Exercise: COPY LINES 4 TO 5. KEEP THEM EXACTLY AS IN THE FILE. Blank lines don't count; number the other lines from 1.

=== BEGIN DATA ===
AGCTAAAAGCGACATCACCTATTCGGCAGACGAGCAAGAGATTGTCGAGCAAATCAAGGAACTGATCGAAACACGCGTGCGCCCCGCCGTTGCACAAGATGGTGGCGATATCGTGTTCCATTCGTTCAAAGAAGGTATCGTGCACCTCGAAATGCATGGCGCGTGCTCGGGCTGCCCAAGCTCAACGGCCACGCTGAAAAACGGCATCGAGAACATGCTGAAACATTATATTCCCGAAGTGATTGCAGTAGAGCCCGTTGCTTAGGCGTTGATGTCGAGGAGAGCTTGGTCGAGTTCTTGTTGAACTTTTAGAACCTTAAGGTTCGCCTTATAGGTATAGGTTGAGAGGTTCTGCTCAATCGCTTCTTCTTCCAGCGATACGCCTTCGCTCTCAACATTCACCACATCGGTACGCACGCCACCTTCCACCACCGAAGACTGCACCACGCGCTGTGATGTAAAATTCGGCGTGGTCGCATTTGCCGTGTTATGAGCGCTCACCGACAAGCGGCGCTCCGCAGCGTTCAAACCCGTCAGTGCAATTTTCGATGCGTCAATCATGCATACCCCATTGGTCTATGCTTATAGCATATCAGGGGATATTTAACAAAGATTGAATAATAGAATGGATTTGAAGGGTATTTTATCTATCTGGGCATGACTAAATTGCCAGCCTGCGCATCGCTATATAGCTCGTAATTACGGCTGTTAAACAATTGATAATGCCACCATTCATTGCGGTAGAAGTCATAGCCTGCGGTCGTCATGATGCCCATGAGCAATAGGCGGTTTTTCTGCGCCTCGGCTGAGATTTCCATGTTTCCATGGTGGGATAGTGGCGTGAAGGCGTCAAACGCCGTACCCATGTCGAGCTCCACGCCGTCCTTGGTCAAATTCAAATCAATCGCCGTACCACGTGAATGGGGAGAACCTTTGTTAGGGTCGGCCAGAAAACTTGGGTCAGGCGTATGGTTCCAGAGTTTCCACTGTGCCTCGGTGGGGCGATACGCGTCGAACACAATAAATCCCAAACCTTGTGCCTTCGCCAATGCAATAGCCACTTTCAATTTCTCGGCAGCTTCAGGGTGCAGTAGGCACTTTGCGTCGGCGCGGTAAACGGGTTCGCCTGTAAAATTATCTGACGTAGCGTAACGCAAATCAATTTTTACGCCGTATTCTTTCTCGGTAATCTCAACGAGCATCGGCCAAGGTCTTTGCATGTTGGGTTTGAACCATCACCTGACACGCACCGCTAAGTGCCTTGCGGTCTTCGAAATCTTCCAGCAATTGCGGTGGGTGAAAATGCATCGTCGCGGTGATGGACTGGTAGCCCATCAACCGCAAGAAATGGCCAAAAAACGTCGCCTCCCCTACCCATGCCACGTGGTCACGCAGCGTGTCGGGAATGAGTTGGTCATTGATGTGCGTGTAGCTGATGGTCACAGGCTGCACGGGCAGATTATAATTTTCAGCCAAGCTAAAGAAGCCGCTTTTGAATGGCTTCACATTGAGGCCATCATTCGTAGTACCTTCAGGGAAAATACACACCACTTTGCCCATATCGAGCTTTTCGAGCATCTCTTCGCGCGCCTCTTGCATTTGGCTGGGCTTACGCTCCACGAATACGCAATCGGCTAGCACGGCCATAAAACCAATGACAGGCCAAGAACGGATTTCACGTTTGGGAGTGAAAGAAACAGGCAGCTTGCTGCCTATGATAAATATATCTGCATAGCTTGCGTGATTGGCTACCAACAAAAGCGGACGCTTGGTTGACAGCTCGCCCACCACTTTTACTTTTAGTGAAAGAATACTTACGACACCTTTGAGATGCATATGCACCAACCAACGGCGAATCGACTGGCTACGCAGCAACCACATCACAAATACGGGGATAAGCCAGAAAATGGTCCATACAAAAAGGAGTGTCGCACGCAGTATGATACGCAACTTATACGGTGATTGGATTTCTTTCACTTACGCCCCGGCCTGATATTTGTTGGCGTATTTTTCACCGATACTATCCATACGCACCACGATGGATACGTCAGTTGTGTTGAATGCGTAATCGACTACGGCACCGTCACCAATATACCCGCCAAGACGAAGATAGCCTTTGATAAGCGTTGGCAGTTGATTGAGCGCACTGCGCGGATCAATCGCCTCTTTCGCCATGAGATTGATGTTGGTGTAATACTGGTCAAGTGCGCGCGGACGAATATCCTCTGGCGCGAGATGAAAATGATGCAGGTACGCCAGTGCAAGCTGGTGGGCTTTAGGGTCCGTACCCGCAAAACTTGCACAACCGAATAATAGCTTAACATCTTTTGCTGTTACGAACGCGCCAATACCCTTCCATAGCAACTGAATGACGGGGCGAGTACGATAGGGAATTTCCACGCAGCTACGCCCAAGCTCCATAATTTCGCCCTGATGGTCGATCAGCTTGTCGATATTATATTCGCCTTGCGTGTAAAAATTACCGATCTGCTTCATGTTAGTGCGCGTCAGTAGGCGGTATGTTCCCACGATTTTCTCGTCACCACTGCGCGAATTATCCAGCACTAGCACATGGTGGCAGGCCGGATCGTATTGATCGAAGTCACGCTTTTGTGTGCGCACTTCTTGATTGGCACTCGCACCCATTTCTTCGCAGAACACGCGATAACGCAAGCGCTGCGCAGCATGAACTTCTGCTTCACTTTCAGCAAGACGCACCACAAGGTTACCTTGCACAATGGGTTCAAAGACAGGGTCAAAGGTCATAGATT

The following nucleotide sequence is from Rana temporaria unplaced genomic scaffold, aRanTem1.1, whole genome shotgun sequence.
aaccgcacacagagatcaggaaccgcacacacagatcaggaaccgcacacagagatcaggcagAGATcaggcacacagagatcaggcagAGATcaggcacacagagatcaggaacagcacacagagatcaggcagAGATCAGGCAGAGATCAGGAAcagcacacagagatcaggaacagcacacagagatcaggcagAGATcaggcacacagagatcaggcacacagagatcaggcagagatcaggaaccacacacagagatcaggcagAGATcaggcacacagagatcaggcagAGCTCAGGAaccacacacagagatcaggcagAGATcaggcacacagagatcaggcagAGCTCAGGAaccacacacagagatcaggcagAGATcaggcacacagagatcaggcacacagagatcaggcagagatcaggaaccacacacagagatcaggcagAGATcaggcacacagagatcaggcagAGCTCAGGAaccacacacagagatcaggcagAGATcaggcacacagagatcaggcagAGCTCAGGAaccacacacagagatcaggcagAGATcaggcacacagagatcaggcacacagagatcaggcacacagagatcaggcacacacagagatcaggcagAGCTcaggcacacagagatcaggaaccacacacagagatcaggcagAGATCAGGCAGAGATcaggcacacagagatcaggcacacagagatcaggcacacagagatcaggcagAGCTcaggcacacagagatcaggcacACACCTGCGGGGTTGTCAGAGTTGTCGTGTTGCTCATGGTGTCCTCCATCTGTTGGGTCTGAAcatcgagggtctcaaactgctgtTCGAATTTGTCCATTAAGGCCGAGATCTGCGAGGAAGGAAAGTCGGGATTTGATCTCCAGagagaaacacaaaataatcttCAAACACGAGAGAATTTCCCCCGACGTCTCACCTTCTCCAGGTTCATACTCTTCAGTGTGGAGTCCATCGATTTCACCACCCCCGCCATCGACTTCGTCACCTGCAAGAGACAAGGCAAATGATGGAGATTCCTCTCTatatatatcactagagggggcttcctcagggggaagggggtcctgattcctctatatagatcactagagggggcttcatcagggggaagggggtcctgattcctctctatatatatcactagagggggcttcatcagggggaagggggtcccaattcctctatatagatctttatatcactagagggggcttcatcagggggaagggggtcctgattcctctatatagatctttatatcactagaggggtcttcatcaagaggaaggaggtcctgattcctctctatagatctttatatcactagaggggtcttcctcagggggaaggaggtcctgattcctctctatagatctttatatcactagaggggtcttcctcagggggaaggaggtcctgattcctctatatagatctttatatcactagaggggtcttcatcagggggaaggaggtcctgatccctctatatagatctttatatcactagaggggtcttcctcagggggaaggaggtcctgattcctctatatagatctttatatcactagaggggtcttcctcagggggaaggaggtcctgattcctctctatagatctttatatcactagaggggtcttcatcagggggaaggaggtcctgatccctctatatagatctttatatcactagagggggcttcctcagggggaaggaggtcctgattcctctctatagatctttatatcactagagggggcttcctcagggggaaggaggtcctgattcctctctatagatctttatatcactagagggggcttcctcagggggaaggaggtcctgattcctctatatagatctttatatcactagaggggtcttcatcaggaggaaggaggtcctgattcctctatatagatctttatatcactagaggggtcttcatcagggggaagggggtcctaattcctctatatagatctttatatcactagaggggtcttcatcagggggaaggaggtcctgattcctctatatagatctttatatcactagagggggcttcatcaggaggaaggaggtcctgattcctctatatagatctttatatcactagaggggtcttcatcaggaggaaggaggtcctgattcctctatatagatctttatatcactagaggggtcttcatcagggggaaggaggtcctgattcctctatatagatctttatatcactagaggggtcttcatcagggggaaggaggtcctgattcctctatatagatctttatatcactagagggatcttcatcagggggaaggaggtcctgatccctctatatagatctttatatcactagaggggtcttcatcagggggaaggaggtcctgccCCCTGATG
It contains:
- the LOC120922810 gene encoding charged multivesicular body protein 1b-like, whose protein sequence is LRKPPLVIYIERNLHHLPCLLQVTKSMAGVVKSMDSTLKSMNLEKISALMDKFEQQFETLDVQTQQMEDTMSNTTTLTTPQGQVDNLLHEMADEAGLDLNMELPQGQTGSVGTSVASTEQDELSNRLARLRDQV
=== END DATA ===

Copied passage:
It contains:
- the LOC120922810 gene encoding charged multivesicular body protein 1b-like, whose protein sequence is LRKPPLVIYIERNLHHLPCLLQVTKSMAGVVKSMDSTLKSMNLEKISALMDKFEQQFETLDVQTQQMEDTMSNTTTLTTPQGQVDNLLHEMADEAGLDLNMELPQGQTGSVGTSVASTEQDELSNRLARLRDQV